Meteor shower to arrive TOMORROW as Earth passes through debris of Halley’s Comet

 meteor shower

Each year, Earth passes through the stream of falling specks of ice, disintegrating from Halleys comet. The shower will be most visible between May 4 and May 6, when up to 40 meteors an hour will be visible. The meteor shower is the debris of Halley’s Comet which will not get close to our planet until 2062.

The comet, arguably the most famous of all the known comets, takes 75 to 76 years to orbit the sun, but often comes close to Earth.

When it does come close, some of the offshoot of the comet, which are usually as small as a grain of sand, burn up in our atmosphere and allow us to see the spectacular shooting stars.

Halley’s Comet creates one shower in May – the Eta Aquarid shower – and one in October – the Orionids meteor shower.

Bill Cooke of NASA’s Meteoroid Environment Office said: “This is a good year for eta Aquarid meteors.

“The shower’s peak coincides with a New Moon, so skies will be dark for the display.”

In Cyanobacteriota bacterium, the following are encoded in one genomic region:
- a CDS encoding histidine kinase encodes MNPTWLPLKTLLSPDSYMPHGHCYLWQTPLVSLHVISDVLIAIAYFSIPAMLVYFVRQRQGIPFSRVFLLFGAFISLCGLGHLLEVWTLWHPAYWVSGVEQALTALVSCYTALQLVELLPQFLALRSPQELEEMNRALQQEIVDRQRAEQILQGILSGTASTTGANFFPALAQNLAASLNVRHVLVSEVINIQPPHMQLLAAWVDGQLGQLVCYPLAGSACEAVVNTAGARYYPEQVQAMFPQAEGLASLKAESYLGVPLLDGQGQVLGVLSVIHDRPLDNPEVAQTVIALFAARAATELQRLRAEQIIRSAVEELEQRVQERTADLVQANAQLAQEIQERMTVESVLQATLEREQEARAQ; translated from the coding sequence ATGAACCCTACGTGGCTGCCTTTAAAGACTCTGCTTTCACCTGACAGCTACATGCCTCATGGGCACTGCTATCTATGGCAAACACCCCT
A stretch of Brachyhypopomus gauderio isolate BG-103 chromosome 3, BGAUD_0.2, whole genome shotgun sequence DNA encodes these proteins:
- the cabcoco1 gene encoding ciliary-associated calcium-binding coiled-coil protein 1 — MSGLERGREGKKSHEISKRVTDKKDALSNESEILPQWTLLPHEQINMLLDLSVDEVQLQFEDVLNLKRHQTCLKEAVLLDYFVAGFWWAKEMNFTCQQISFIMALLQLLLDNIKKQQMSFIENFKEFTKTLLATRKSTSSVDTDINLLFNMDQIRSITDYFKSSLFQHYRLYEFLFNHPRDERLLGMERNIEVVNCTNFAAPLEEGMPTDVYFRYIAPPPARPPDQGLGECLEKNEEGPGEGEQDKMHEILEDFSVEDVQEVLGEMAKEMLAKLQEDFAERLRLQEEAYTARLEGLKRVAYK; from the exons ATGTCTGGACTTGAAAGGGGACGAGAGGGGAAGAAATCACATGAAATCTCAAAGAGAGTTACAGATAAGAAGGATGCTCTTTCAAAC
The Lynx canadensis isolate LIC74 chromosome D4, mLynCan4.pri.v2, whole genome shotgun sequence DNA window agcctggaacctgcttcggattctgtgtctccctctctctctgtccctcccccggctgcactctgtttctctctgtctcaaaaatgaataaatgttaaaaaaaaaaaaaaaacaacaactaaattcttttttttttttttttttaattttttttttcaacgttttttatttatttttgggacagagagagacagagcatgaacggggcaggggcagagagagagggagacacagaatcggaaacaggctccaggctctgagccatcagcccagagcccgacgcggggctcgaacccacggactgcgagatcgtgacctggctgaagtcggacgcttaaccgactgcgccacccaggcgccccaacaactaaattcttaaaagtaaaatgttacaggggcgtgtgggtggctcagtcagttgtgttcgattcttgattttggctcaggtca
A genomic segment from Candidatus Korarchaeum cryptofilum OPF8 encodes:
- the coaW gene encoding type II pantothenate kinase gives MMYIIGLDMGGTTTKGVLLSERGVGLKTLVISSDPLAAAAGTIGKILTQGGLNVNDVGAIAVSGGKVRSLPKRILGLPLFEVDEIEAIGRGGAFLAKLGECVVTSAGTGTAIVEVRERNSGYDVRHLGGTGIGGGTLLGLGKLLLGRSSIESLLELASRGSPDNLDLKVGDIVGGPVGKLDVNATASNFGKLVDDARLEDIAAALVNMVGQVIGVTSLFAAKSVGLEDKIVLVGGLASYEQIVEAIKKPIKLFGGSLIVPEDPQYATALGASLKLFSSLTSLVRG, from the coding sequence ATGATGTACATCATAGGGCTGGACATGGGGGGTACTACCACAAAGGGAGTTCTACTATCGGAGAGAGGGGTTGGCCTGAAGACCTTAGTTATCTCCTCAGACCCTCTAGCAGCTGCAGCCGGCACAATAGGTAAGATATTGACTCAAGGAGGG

NASA describes comets as “cosmic snowballs of frozen gas, rock and dust” and Halley’s Comet is no exception to this.

Unlike asteroids, which are typically just hard rock and metals, comets are built from more volatile materials that ionize in the Sun’s heat and leave a glowing trail behind them.

 halleys comet

The meteors are debris from Halley's Comet (Image: GETTY)

Halley’s Comet is believed to have been first observed some 2,200 years ago but it was not until astronomer Edmond Halley in 1705 that the comet was officially recognized.

The astronomer was the first scientist to correctly predict Halley’s return in 1758 and Halley was honored by having the comet named after him.

But the comet has been sighted by different civilizations “for millennia” and was even spotted during the battle of Hastings – you can see it stitched into the Bayeux Tapestry.